CSHP alumni, Randolph Hubach graduated with his PhD in Health Behavior in 2014. He shares with us about his experience at the CSHP, his current career, and the projects that he is most excited about:
Why did you choose to come to the Center for Sexual Health Promotion?
I was drawn to IU and to the Center for a multitude of reasons. Foremost, IU and sexuality-related research go hand-in-hand given the legacy of Alfred Kinsey, his Institute, and the multitude of sexual health researchers drawn to the campus. As a MPH student, I had been influenced by Drs. Dodge and Reece’s work related to gay, bisexual, and other men who have sex with—making the Center a perfect match for my work.
Where are you now?
I am currently Associate Professor of Rural Health and Director of the Sexual Health Research Lab at Oklahoma State University Center for Health Sciences where my team is working to address sexual health and health disparities among both rural and urban communities. Concurrently, I am Director of the Master of Public Health Program for the OSU system.
What experiences did you value the most during your time with the CSHP?
The Center draws students, faculty, and post-doctoral fellows who naturally support each other in work and in life. These relationships have been pivotal to my success as a researcher but also have provided life-long friendships.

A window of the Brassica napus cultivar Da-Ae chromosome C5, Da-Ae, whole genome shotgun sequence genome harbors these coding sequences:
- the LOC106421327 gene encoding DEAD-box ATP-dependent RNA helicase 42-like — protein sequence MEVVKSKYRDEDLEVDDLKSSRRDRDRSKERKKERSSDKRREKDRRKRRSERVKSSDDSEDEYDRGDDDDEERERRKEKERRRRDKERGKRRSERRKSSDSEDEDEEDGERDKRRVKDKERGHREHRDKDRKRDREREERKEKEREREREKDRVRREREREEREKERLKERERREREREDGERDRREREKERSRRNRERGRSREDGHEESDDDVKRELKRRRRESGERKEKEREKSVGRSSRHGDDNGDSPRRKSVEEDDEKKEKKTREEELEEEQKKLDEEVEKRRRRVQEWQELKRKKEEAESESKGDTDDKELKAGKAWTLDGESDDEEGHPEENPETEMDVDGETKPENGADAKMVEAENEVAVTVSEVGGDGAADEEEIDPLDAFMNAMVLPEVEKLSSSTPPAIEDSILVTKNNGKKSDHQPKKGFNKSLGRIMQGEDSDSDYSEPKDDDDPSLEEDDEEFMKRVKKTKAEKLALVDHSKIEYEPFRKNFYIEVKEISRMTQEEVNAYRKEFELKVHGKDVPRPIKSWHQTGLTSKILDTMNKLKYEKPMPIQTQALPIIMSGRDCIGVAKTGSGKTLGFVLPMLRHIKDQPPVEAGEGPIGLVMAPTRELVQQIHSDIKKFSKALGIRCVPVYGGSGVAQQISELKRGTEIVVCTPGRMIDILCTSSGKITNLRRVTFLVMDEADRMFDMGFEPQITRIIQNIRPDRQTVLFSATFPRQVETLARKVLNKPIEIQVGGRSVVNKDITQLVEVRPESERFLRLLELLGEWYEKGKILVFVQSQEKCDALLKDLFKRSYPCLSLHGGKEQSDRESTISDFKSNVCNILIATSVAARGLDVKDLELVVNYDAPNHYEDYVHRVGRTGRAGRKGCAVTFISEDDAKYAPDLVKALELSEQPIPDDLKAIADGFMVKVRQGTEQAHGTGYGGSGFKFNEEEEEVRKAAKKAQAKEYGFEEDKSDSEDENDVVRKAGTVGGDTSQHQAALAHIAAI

Why did you choose a career in sexuality research and/or education?
As a gay man, I have been particularly interested in the needs of the LGBT community related to sexual health—in relation to HIV and STI outcomes but also as to how the place we life might influence those outcomes. IU provided the perfect opportunity to interweave my sexuality-related work into larger public health models. Early in my career, I worked with community-based organizations and health departments implementing public health interventions; however, observed there were a multitude of determinants that were not accounted for. This underscored the need for a next generation of researchers who applied experience in the field.
What projects are you currently involved in or excited about?
Currently my team has been awarded funds to evaluate public health messaging, in the era of COVID-19, for populations at-risk for HIV infection. Concurrently, we are assessing new models of care utilizing mHealth and telemedicine to link gay, bisexual, and other MSM to affirming providers for the provision of sexual health care (e.g., PrEP; at-home HIV and STI screening).
What are some key pieces of advice for prospective or current CSHP students?
Enjoy the experience that comes along with being student working within the Center. Take this opportunity to network, attend conferences, on campus lectures, and be part of interdisciplinary research teams.